Mary Heebner, “Box Network.” Santa Barbara Magazine, Fall 1995, Volume 21/Number 4, pages 46-51.
California; Wifredo Lam Center, Havana, Cuba; The National Museum of Kenya,
Contemporary Gallery, Nairobi, Kenya; Kunstlerhaus, Graz, Austria; Tin Sheds Gallery, Sydney, Australia; ICC Contemporary Gallery, Jerusalem, Israel; Kulturhuset, Stockholm, Sweden; and the Extra Moenia, Arte Moderna, in Todi, Italy. Adjunct events and exhibitions are also being planned.
Beyond these exhibitions, participants have formed support groups, visited one another, raised funds, and organized panel discussions and workshops. A dialogue has been established among women and doors have opened to new possibilities.
THE PREMIER OPENING
The Santa Barbara Contemporary Arts Forum was the site of the premier exhibition on November 4, 1995. The boxes struck a deep cord in those who attended. A record number of people came and responded to the quality and power of each work, as well as the collective pulse of the exhibition.
“Women Beyond Borders exhibition surpasses all of our expectations, high as they were! I am quite sure that the exhibition will be received enthusiastically everywhere it goes. It is sure to be among one of our most popular shows. It was also one of our most meaningful exhibitions.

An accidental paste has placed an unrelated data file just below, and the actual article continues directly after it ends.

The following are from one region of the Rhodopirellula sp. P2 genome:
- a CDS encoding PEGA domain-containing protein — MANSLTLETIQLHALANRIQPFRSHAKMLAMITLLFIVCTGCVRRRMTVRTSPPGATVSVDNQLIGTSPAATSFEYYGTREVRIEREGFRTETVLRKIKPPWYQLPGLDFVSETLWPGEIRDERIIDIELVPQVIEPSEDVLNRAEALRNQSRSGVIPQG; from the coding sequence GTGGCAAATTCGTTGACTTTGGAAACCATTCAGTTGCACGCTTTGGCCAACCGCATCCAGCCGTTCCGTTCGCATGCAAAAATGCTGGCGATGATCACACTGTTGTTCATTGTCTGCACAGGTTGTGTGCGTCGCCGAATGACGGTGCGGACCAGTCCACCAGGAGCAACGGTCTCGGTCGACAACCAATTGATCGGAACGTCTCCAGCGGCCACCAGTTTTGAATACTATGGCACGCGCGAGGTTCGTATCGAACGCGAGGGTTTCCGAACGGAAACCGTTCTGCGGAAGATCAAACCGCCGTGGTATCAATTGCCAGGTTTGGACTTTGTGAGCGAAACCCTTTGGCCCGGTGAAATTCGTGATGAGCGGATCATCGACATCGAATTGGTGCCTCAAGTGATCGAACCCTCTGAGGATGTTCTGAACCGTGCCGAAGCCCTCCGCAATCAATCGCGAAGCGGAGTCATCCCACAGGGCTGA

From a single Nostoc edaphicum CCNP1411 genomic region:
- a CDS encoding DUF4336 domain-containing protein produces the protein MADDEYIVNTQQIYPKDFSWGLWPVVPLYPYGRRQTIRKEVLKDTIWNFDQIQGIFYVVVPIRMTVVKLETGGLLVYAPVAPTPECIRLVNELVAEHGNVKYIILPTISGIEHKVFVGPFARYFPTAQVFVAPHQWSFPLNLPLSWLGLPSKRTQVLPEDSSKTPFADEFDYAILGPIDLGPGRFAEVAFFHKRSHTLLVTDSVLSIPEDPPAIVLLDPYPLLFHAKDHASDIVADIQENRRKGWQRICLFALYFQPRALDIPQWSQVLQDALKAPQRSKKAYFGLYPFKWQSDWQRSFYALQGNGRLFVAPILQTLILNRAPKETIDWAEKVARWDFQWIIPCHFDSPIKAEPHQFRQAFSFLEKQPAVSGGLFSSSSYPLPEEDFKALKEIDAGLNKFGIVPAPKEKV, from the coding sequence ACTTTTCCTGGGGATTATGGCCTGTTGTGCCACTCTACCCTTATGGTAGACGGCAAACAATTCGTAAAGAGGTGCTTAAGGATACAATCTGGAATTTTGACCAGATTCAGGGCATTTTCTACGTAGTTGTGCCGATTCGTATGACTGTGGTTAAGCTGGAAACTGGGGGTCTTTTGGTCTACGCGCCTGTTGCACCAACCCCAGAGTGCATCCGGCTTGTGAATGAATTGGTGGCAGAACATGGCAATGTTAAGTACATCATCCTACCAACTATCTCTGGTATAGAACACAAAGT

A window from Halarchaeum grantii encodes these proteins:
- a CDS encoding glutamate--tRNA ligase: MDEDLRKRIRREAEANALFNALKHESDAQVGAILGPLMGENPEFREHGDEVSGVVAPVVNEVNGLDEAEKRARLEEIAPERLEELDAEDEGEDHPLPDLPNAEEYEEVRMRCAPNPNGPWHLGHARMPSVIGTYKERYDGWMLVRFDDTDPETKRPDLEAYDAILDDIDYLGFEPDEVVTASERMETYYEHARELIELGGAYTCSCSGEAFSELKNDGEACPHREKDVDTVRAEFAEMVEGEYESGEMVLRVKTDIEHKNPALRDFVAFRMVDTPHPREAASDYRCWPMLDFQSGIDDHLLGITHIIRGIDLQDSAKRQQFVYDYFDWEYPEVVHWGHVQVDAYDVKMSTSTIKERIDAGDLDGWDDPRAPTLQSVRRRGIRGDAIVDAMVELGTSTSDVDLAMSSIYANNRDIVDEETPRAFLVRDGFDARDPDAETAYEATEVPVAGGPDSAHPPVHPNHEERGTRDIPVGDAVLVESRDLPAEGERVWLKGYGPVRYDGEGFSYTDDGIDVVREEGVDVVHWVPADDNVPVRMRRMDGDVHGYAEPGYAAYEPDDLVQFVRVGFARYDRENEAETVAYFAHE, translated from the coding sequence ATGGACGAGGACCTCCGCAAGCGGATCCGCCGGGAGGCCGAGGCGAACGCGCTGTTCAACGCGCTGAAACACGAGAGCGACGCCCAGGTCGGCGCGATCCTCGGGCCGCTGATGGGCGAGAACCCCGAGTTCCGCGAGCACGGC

Women Beyond Borders is such a timely endeavor as it brings together women’s visions at the end of a century marked by women’s struggles to find their places and their voices. It is also particularly important in that it cuts across all borders-physical, political, religious, racial. Women Beyond Borders has been transformed from a simple idea into a profound project that will engage and affect people as it makes its way around our world.”
Nancy Doll, Director – Santa Barbara Contemporary Arts Forum
Women Beyond Borders is an inspiring, thought-provoking, and aesthetically thrilling project. The connections it has fostered between nations and among women are remarkable. It also becomes a testament to the unbounded possibilities of human creativity, tested here in the seemingly simple transformation of a small wooden box.
Marla Berns, Director- University Art Museum
University of California, Santa Barbara
Women representing various participating countries attended the opening. Meeting them was the highlight of the evening. Lizet Benrey-Fuller, artist and daughter of Shirley Chernitsky (curator from Mexico City), attended with her family. Ingeborg Pock and Eva Ursprung came to the opening from Graz, Austria! Annica Karlsson-Rixon and Paulina Wallenberg Olsson represented Sweden. Darlene Nguyen-Ely, Suzie Vuong, and Be Ky Nguyen and her son, now living in Southern California, represented Vietnam.